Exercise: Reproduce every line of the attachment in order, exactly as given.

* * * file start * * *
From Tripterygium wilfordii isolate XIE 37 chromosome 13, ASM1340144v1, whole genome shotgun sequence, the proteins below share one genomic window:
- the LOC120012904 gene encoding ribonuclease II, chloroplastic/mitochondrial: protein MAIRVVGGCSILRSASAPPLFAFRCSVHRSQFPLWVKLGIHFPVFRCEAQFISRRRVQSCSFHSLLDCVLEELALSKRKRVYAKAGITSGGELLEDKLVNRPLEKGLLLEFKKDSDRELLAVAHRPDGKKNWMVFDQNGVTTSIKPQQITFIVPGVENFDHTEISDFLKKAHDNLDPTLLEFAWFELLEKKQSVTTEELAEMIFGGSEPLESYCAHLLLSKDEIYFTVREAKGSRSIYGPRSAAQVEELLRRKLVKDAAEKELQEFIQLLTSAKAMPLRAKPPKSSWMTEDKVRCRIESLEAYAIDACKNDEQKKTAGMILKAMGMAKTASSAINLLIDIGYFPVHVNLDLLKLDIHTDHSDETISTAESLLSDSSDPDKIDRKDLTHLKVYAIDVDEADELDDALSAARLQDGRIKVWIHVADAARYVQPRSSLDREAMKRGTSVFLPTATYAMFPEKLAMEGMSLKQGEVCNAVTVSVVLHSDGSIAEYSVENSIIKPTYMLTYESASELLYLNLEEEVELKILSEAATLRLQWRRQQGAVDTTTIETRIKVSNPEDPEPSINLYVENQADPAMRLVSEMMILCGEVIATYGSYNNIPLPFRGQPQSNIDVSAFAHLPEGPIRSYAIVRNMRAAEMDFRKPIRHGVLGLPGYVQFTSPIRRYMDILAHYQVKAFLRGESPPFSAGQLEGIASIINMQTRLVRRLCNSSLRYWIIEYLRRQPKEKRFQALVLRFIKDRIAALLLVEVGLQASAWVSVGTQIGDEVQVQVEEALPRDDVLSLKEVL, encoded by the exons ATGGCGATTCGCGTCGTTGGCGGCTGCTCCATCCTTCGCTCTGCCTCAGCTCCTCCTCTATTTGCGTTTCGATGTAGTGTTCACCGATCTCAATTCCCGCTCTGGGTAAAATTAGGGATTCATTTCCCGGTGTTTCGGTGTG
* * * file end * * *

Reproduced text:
From Tripterygium wilfordii isolate XIE 37 chromosome 13, ASM1340144v1, whole genome shotgun sequence, the proteins below share one genomic window:
- the LOC120012904 gene encoding ribonuclease II, chloroplastic/mitochondrial: protein MAIRVVGGCSILRSASAPPLFAFRCSVHRSQFPLWVKLGIHFPVFRCEAQFISRRRVQSCSFHSLLDCVLEELALSKRKRVYAKAGITSGGELLEDKLVNRPLEKGLLLEFKKDSDRELLAVAHRPDGKKNWMVFDQNGVTTSIKPQQITFIVPGVENFDHTEISDFLKKAHDNLDPTLLEFAWFELLEKKQSVTTEELAEMIFGGSEPLESYCAHLLLSKDEIYFTVREAKGSRSIYGPRSAAQVEELLRRKLVKDAAEKELQEFIQLLTSAKAMPLRAKPPKSSWMTEDKVRCRIESLEAYAIDACKNDEQKKTAGMILKAMGMAKTASSAINLLIDIGYFPVHVNLDLLKLDIHTDHSDETISTAESLLSDSSDPDKIDRKDLTHLKVYAIDVDEADELDDALSAARLQDGRIKVWIHVADAARYVQPRSSLDREAMKRGTSVFLPTATYAMFPEKLAMEGMSLKQGEVCNAVTVSVVLHSDGSIAEYSVENSIIKPTYMLTYESASELLYLNLEEEVELKILSEAATLRLQWRRQQGAVDTTTIETRIKVSNPEDPEPSINLYVENQADPAMRLVSEMMILCGEVIATYGSYNNIPLPFRGQPQSNIDVSAFAHLPEGPIRSYAIVRNMRAAEMDFRKPIRHGVLGLPGYVQFTSPIRRYMDILAHYQVKAFLRGESPPFSAGQLEGIASIINMQTRLVRRLCNSSLRYWIIEYLRRQPKEKRFQALVLRFIKDRIAALLLVEVGLQASAWVSVGTQIGDEVQVQVEEALPRDDVLSLKEVL, encoded by the exons ATGGCGATTCGCGTCGTTGGCGGCTGCTCCATCCTTCGCTCTGCCTCAGCTCCTCCTCTATTTGCGTTTCGATGTAGTGTTCACCGATCTCAATTCCCGCTCTGGGTAAAATTAGGGATTCATTTCCCGGTGTTTCGGTGTG